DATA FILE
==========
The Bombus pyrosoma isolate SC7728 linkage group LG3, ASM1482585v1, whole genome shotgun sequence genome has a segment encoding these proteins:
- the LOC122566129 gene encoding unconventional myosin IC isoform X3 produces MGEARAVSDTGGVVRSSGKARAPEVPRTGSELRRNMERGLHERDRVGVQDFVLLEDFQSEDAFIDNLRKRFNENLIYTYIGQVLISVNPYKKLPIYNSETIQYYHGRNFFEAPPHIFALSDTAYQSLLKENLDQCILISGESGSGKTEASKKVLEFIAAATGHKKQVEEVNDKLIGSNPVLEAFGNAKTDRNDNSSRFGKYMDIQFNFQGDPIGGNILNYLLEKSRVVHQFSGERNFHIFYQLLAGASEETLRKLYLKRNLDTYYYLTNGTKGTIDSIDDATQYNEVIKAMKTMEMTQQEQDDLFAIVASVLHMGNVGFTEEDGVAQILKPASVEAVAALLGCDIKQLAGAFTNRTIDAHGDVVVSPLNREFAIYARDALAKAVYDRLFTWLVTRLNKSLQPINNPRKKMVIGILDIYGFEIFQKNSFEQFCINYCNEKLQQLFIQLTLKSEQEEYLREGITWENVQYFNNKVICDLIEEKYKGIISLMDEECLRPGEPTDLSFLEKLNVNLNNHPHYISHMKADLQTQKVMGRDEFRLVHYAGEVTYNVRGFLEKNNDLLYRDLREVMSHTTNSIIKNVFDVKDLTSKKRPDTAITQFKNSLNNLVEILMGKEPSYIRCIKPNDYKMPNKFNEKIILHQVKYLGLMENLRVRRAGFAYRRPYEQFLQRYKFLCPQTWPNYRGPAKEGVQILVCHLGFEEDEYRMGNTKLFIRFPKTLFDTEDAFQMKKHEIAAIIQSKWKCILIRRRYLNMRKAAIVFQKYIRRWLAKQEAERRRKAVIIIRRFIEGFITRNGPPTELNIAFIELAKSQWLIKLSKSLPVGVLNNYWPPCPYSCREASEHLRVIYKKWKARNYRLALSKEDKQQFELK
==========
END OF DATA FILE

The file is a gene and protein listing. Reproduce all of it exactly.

The Bombus pyrosoma isolate SC7728 linkage group LG3, ASM1482585v1, whole genome shotgun sequence genome has a segment encoding these proteins:
- the LOC122566129 gene encoding unconventional myosin IC isoform X3 produces MGEARAVSDTGGVVRSSGKARAPEVPRTGSELRRNMERGLHERDRVGVQDFVLLEDFQSEDAFIDNLRKRFNENLIYTYIGQVLISVNPYKKLPIYNSETIQYYHGRNFFEAPPHIFALSDTAYQSLLKENLDQCILISGESGSGKTEASKKVLEFIAAATGHKKQVEEVNDKLIGSNPVLEAFGNAKTDRNDNSSRFGKYMDIQFNFQGDPIGGNILNYLLEKSRVVHQFSGERNFHIFYQLLAGASEETLRKLYLKRNLDTYYYLTNGTKGTIDSIDDATQYNEVIKAMKTMEMTQQEQDDLFAIVASVLHMGNVGFTEEDGVAQILKPASVEAVAALLGCDIKQLAGAFTNRTIDAHGDVVVSPLNREFAIYARDALAKAVYDRLFTWLVTRLNKSLQPINNPRKKMVIGILDIYGFEIFQKNSFEQFCINYCNEKLQQLFIQLTLKSEQEEYLREGITWENVQYFNNKVICDLIEEKYKGIISLMDEECLRPGEPTDLSFLEKLNVNLNNHPHYISHMKADLQTQKVMGRDEFRLVHYAGEVTYNVRGFLEKNNDLLYRDLREVMSHTTNSIIKNVFDVKDLTSKKRPDTAITQFKNSLNNLVEILMGKEPSYIRCIKPNDYKMPNKFNEKIILHQVKYLGLMENLRVRRAGFAYRRPYEQFLQRYKFLCPQTWPNYRGPAKEGVQILVCHLGFEEDEYRMGNTKLFIRFPKTLFDTEDAFQMKKHEIAAIIQSKWKCILIRRRYLNMRKAAIVFQKYIRRWLAKQEAERRRKAVIIIRRFIEGFITRNGPPTELNIAFIELAKSQWLIKLSKSLPVGVLNNYWPPCPYSCREASEHLRVIYKKWKARNYRLALSKEDKQQFELK